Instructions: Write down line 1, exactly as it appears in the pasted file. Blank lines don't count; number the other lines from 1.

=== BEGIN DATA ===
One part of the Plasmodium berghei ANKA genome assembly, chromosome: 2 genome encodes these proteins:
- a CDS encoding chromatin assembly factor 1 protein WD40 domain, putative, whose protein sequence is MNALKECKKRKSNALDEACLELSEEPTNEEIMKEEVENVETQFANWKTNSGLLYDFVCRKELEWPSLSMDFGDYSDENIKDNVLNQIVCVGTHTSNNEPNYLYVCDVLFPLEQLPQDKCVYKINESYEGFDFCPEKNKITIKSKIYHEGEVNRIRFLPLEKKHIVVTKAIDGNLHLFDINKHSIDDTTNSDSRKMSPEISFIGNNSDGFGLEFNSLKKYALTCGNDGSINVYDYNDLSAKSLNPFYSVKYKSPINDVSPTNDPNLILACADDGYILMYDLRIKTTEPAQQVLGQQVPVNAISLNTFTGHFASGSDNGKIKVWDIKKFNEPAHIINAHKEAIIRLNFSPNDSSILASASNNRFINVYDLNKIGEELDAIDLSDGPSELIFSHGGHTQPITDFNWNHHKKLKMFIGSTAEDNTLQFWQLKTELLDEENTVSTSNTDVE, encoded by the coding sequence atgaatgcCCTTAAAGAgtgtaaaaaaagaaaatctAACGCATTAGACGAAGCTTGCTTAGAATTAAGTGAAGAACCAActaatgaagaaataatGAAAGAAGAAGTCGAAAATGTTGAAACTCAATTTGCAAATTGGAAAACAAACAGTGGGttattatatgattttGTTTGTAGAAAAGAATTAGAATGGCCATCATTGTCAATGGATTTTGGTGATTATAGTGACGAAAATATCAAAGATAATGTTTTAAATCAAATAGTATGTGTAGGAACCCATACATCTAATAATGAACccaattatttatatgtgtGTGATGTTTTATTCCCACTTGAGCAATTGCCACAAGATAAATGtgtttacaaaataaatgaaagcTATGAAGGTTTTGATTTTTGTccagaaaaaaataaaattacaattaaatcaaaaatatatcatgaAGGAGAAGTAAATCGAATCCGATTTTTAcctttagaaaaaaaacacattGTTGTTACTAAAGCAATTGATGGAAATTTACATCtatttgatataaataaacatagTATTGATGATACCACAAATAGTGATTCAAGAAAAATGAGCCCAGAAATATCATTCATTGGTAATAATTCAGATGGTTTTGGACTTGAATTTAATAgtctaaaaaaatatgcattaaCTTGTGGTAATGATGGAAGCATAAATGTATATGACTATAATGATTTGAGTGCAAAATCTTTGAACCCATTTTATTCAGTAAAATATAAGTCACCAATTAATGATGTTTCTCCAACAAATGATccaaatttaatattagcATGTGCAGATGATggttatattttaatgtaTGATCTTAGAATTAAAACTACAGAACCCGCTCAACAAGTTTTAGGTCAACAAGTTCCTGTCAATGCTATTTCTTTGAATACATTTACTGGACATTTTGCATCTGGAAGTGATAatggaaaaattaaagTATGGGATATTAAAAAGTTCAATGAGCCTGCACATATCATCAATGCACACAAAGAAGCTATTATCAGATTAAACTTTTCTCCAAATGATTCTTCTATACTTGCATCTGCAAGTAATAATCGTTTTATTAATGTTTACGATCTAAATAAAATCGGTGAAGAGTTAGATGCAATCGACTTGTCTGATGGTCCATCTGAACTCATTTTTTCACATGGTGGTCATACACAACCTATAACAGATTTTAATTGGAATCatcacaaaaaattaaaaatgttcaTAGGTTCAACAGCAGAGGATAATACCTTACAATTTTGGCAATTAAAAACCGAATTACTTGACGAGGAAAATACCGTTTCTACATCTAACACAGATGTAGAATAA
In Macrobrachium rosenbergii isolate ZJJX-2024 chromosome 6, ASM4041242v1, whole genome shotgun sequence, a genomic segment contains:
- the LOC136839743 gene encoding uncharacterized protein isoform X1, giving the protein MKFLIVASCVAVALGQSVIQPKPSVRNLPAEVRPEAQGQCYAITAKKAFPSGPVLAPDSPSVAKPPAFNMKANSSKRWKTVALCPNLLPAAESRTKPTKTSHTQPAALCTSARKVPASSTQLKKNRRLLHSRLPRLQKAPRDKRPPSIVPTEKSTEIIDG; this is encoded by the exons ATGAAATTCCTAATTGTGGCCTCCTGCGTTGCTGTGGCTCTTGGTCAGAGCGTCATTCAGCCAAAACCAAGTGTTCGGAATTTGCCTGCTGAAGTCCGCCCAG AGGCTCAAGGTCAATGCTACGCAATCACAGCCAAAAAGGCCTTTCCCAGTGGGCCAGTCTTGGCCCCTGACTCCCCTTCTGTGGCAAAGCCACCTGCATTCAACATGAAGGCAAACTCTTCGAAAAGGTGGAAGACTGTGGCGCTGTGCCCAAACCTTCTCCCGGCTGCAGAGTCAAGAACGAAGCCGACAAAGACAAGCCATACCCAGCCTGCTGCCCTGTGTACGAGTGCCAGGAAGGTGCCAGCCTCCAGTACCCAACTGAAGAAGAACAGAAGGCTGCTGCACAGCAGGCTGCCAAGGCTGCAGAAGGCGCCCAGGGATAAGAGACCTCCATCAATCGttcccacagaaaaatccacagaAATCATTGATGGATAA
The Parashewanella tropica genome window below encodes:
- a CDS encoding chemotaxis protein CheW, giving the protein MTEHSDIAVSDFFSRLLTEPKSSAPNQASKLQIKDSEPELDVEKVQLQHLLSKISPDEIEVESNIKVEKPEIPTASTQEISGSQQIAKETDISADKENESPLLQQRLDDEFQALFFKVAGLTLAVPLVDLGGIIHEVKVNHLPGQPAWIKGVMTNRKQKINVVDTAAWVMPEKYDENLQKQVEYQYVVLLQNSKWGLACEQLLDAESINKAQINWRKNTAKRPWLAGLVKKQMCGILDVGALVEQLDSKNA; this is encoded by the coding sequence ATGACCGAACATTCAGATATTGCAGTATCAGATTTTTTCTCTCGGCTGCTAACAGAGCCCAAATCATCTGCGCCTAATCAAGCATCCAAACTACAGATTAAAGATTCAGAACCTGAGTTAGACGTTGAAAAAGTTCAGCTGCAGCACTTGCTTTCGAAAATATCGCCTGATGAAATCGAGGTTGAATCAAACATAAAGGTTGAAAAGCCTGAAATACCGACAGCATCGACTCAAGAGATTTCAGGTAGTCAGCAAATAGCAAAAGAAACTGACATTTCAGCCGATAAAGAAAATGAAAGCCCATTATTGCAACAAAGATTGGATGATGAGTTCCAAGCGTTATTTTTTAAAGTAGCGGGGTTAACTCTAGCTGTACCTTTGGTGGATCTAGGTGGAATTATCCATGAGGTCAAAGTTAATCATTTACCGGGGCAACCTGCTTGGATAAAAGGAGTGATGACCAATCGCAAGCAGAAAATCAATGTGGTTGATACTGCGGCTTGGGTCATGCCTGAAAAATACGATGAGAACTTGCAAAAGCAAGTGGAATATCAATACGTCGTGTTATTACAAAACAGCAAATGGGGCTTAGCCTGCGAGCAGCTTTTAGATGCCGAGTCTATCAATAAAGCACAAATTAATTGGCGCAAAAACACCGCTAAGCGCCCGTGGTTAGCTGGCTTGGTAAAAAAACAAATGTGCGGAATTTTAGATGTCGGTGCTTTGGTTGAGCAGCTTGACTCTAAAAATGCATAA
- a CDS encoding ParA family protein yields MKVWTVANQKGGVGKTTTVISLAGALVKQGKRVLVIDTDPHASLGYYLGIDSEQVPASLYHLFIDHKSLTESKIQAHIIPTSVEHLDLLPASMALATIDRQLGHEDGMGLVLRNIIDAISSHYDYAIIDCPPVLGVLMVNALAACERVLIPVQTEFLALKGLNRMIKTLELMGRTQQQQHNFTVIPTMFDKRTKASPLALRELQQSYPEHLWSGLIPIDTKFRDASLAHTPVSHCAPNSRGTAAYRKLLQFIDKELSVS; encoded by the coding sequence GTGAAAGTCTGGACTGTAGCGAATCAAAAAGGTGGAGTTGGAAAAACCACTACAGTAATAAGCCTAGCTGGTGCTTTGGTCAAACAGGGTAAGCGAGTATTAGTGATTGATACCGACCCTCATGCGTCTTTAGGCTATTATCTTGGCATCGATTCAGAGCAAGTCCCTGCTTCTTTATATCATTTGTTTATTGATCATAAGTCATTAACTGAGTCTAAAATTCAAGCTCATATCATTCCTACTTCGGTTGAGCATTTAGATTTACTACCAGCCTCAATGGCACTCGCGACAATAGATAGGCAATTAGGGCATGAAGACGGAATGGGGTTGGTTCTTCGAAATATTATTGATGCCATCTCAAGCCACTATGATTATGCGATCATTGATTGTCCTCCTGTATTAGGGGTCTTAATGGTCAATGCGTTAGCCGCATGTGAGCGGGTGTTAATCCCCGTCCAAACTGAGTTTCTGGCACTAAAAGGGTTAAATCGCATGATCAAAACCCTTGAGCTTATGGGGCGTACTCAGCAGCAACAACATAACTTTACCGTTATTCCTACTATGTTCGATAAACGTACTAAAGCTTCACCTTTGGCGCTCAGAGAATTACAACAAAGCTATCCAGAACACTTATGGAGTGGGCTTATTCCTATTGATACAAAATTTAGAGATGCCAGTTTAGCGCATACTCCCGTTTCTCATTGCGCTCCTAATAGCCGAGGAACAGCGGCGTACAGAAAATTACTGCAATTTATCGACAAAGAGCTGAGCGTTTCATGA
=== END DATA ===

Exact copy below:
One part of the Plasmodium berghei ANKA genome assembly, chromosome: 2 genome encodes these proteins: